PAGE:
Firstly, a subdued apology. This blog is, of course, just a blog. It can only record what I am doing as I do it, and how in my opinion the various experiments go. Unfortunately the day-job gets in the way, and demands time at evenings and weekends too unfortunately. So I missed my last weekly post.
Update on enlarger lenses
There are a few internet articles and a couple of flickr groups about using enlarger lenses on a camera. This is certainly a subject that interests me a lot. Enlarger lenses are known to be very good as macro lenses. (Sometimes they need to be reversed.) Enlarger lenses (to a certain extent) and process lenses (to a greater extent) have been used on large format cameras for a long time to take "ordinary" photographs, even with focus at infinity. I certainly use lenses like this on my larger cameras. The challenge is to set up a "small camera" such as a 35mm SLR or DSLR to use enlarger lenses for "normal" photographs.
With my 90mm Rodenstock Ysaron and -2 telek lens combination (already described) that is appropx 100mm in focal length and looks like this
I shot a number of phots, one of which was
This is pretty normal by my standards. I like the limited depth of field one gets. The shot isn't amazingly sharp, but it is completely adequate and it would be difficult to tell it wasn't taken with a normal lens. This lens would make an excellent portrait lens, and the bellows were rather easy to use as a focusing device.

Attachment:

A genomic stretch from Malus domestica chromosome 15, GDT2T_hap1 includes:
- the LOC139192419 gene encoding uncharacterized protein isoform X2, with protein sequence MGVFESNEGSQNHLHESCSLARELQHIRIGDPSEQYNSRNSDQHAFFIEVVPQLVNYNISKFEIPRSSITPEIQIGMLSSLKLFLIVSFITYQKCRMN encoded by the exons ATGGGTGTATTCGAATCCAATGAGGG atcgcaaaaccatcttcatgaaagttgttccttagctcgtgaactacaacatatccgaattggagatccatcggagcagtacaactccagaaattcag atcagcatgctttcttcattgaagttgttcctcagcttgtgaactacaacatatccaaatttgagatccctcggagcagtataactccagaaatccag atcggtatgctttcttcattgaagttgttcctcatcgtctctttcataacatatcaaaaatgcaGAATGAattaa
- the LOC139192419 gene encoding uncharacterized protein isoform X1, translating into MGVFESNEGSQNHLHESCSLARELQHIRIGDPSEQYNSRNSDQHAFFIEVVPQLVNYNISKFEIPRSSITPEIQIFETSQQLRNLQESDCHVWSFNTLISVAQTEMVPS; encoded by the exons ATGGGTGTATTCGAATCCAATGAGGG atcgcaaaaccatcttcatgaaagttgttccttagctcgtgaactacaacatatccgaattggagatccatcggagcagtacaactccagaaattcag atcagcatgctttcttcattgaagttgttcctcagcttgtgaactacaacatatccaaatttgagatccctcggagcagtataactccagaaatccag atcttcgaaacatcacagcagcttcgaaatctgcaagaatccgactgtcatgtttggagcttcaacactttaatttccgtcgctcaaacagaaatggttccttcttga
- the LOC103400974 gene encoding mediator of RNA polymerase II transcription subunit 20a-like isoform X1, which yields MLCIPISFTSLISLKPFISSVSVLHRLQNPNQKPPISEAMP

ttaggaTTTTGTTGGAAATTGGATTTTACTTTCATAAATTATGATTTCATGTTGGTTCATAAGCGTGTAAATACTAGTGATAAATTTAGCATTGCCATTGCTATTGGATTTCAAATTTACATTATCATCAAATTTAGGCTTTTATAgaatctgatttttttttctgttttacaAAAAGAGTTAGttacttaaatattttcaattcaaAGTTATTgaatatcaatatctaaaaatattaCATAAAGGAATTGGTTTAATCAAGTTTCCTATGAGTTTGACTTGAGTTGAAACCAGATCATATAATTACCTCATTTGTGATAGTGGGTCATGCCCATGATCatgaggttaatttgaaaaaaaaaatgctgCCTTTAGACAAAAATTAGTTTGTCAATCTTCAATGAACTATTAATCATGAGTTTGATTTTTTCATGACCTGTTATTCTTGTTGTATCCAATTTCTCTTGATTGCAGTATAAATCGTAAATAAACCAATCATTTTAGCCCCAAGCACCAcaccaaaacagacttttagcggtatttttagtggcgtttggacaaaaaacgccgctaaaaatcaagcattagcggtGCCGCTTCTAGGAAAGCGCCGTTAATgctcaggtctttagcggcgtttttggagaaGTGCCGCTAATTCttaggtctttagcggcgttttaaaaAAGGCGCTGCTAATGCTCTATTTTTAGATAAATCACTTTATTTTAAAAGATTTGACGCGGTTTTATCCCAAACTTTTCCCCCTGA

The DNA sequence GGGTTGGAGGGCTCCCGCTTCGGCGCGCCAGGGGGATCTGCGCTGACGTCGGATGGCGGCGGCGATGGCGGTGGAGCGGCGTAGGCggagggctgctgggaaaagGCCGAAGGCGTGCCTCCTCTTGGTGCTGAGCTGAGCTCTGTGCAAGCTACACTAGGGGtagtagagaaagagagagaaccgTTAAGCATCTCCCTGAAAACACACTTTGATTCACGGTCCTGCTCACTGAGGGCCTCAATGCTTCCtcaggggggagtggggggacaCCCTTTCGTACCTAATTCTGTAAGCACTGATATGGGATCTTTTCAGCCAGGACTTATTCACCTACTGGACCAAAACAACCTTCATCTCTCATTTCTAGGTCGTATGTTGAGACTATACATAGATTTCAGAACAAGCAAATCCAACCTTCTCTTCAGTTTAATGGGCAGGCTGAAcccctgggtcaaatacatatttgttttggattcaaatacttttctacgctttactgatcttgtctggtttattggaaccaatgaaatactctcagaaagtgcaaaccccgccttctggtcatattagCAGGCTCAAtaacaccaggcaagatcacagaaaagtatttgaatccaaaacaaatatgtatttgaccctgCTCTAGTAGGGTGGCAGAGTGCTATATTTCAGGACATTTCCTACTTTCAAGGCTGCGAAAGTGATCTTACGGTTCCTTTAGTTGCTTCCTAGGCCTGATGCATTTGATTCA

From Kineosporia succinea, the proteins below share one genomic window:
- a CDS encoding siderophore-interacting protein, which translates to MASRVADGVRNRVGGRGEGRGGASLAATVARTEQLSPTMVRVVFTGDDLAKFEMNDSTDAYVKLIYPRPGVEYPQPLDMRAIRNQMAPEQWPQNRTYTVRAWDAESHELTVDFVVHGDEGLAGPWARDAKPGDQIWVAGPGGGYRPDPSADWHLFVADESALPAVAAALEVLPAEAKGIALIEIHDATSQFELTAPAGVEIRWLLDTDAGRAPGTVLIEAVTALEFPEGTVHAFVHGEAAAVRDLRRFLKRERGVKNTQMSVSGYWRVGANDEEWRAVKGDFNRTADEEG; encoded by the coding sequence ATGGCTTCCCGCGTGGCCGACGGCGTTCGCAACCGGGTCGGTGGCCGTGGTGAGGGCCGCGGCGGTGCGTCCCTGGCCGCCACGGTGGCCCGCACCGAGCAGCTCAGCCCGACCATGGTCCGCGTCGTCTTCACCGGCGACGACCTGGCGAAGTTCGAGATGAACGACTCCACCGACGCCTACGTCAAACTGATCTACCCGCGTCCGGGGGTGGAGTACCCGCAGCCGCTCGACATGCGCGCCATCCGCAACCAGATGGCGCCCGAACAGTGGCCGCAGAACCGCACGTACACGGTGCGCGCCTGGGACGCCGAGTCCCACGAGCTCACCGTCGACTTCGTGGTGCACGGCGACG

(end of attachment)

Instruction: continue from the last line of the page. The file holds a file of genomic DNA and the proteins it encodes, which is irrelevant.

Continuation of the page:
With my 75mm Gnome merlin lens,
I shot this
Again, the lens is perfectly adequately sharp. The main problem here is lack of focusing. The lens needs to be too close to the camera to allow bellows to be used so I am relying on swapping different extension tubes, and using my feet a lot. This made the lens very inconvenient to use, and is something I must think more about.
But maybe bad is good?
On the other hand, I'd have never spotted that shot without trying unfamiliar equipment in unfamiliar ways. I know there are photographers who never feel comfortable unless they know their equipment really well. I feel that about subject matter: I never take a really good photo of unfamiliar subjects the first time I see them. Photography for me is (and I think this is how it should be) an art of looking and understanding the subject really well before one starts shooting. On the other hand, I am the sort who can rarely be really creative with highly familiar equipment and find I spot photos much better with different equipment. In other words I like to change the lens, change the camera, or even change the film regularly, just to give me a fresh view of something familiar.
I suppose we all need to find our own way of working, and I am not necessarily recommending mine, just saying what it is and why it seems to work for me. In the case above, the shot was got because I had the enlarger lens on the camera with the wrong extension tube on and had to search for some focus and some new view with unfamiliar kit.